The front of the “New” Death Valley Funny House in 1938 soon unveiled a glass box waiting to house their new attraction, and Harold soon installed Laughing Sal on the waiting platform he’d built just for her. Papier mâché “Sal” stood about 6′ 10”; a big lady, who often was referred to as fat, but always smiling, showing her toothless grin!
A record player sat hidden under the platform to play the 78’s that echoed her laugh; a stack of records playing over and over. Imagine what everyone must have thought when Sal was first activated for the day!

Sal was mechanically structured: she didn’t just stand there glaring at you, she bounced around in a polka dot dress, moving back and forth, while waving her arms. The record echoed out her famous “laugh” which was literally heard throughout the entire park.

When you walked by, you couldn’t resist a look up at the “heavyset” lady with the orange hair, large floppy hat, polka dot dress, and the space between her teeth who laughed continuously from early morning into the wee hours of the next day when the park began shutting down.
Oh how I wish I could transport myself back to see “Sal” in her heyday!
Many cousins have told of how they didn’t even like riding past the park as young children, hearing that voice echo out and cringing and covering their ears. Sal's cackling voice was what you heard over everything else, scaring the young, as well as the old. While I was never able to hear the original “laffing lady“, I was treated to seeing and hearing one several years ago when a rented “Sal” was brought to the Savin Rock Old Grove park for its annual Savin Rock Festival. And yes, you could hear her pretty much all over the park! It was said that she was guarded 24 hours a day by the local WHPD, locked up in a cell at night, ensuring her safety!

From badgering asking my husband with constant questions of what was inside the Death Valley Funny House… “The laugh followed you into a darkened hallway of faces that lit up, laughing at you as you walked into a mirrored fun house room and maze. From there you walked into the “tilt room” where you could not walk straight across, no matter how hard you tried… the slanted floor made you struggle to even walk before ending up, piled against the wall. Often jets of air blew up at you through holes in the floor, and if the girls wore a dress... it was a constant struggle for them in keeping their dresses from flying up... at every step they took!”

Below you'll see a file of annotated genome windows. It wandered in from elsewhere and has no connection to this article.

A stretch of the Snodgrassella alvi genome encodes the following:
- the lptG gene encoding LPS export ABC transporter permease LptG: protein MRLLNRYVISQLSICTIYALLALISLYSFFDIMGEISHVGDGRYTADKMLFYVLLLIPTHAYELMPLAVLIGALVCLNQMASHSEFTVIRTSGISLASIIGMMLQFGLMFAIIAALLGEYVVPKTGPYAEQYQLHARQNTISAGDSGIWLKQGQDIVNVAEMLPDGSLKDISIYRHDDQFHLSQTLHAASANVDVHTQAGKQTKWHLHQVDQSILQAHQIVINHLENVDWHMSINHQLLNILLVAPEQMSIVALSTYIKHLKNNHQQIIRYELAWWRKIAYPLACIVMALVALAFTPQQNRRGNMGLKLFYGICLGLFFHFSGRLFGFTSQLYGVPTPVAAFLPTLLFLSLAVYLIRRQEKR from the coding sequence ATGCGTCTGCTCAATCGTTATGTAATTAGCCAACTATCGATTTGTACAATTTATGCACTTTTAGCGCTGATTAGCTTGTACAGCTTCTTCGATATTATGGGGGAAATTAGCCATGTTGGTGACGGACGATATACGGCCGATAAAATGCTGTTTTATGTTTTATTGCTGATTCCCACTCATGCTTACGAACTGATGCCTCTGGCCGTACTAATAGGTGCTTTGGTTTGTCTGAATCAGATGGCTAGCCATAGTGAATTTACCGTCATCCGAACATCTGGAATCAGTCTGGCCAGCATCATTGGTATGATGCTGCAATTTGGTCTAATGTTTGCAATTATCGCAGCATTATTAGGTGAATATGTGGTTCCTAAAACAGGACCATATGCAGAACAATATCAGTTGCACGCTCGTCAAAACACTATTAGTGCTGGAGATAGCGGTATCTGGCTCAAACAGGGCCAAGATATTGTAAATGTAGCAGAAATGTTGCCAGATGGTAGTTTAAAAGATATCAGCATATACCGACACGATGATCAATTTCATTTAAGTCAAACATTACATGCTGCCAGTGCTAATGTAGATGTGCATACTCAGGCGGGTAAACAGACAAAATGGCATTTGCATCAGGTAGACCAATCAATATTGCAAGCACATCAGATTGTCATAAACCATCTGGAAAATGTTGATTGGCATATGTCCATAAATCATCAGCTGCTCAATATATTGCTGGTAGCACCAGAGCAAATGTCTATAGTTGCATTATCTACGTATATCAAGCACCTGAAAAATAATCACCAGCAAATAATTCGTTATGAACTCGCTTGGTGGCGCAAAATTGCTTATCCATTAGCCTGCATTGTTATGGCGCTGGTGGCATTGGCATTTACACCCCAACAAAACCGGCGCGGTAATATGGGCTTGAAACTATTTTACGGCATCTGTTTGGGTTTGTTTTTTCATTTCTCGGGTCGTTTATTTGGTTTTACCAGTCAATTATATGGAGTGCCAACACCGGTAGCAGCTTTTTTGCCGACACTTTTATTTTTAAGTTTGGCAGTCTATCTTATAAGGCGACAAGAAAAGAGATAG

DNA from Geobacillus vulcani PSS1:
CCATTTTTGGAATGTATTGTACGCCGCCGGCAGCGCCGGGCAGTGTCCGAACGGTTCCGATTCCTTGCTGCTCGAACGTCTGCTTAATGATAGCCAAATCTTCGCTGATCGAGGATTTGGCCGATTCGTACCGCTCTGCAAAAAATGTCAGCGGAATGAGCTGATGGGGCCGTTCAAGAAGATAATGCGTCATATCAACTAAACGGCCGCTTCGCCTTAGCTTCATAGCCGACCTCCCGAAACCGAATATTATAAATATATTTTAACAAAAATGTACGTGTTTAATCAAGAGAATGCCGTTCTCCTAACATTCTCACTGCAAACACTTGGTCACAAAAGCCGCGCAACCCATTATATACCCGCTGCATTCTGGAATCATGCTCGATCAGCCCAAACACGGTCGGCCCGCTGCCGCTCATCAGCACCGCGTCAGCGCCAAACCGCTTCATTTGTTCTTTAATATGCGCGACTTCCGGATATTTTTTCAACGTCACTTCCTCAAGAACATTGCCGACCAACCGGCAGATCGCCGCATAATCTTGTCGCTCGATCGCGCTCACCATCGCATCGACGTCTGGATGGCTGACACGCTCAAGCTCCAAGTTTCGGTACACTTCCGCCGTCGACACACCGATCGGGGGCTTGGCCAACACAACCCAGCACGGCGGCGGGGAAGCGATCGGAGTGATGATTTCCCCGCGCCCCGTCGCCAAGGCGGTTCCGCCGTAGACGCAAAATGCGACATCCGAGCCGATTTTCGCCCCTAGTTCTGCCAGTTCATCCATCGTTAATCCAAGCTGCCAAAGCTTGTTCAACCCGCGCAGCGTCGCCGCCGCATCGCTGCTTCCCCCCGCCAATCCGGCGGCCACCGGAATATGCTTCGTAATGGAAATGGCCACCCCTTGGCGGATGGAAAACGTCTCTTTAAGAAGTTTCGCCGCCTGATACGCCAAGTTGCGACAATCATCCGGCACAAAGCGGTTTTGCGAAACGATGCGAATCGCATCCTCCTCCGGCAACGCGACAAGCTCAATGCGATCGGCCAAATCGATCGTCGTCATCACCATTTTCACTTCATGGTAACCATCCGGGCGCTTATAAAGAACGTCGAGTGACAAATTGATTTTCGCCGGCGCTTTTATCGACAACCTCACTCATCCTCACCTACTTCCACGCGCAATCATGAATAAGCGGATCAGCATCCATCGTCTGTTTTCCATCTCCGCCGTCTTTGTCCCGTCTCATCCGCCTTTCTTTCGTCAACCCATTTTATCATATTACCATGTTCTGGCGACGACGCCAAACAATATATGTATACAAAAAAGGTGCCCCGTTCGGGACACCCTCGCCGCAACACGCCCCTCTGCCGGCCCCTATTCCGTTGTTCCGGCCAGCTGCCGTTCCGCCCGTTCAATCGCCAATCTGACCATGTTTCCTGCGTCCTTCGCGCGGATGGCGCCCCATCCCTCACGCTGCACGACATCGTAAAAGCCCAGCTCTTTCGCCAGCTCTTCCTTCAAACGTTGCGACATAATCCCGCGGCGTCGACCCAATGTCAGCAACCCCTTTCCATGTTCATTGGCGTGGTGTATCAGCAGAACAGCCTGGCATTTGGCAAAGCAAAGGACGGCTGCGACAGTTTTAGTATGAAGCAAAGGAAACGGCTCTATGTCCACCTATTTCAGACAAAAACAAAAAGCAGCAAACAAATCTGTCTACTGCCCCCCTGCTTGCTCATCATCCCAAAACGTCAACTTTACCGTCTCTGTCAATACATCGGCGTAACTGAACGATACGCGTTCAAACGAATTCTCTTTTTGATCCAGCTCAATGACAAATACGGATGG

Everyone loved the “Magic Carpet Ride” at the Death Valley Funny House!
While hubby knew what to expect upon exiting the Fun House, he admits that it was always exciting to sit on that designated bench, only to have it suddenly drop, sending you swirling down to land on a burlap bag... hence your “magic carpet” ride!
It was the type of ride that made you want to quickly do it again. But in order to do that you needed to pay the cost the price of admission again... unlike Peter Franke's inside slide where you could slide all day as long as you could continuously walk up the stairs!
In reading the memories of Harold Hartman… “As you walked into the main area, a skeleton slid down a pole, seemingly to head directly at you… but always unexpected... and then you'd hear the shrieks of the girls as he flew toward them. At the same time of the skeleton flying toward you, a horn also blasted to make you jump and scream! You exited Death Valley by riding out on a magic carpet type conveyor… back outside to hear “Laffing Sal”…. still laughing at you!”

The only time the “laffing lady” stood silent, frozen in time, was in the deep of winter when snow blanketed the park. For those few months when the rides were closed, the midway attractions were boarded up, and the voice of the park wasn’t heard. If there were tracks through the park, they were of kids trampling through the snow, wishing for summer to hurry up! To some, that was the best sleeping time of the year; to others, they anxiously waited for those sounds to resume once again.
While everyone always thought “Laffing Sal’s” voice was a woman, and the “one” original record may have only been when she was first purchased in 1938… but most likely the voice remembered was of Frank Cosenza. He and his partner, Joe Marcucci, were a comedy team around the New Haven area and often performed a skit about the laffing lady. It was because of that skit that Frank was asked to record Sal’s famous laugh when the original record began wearing out.
So where is the Laffing Lady today?
Hartman reported that in 1966, when the park began terminating its operation, the orange-haired lady with the famous red polka dot dress and combat boot was supposedly stolen! I’m sure there were many clamoring to buy pieces of Savin Rock, either for themselves, or other amusement parks, or re-sell as a piece of history. There are several stories passed through the years on her quick disappearance…. and I’m sure everyone has heard them! The one I found most interesting was of how a traveling antique dealer from New Hampshire spirited her away in the middle of the night. Sounds like a case for Nancy Drew to me! Whether she was secretly sold or stolen… we'll never know… unless you happen to come upon her in some supposedly, out of the way, New Hampshire bar, where it’s been rumored she has been heard!

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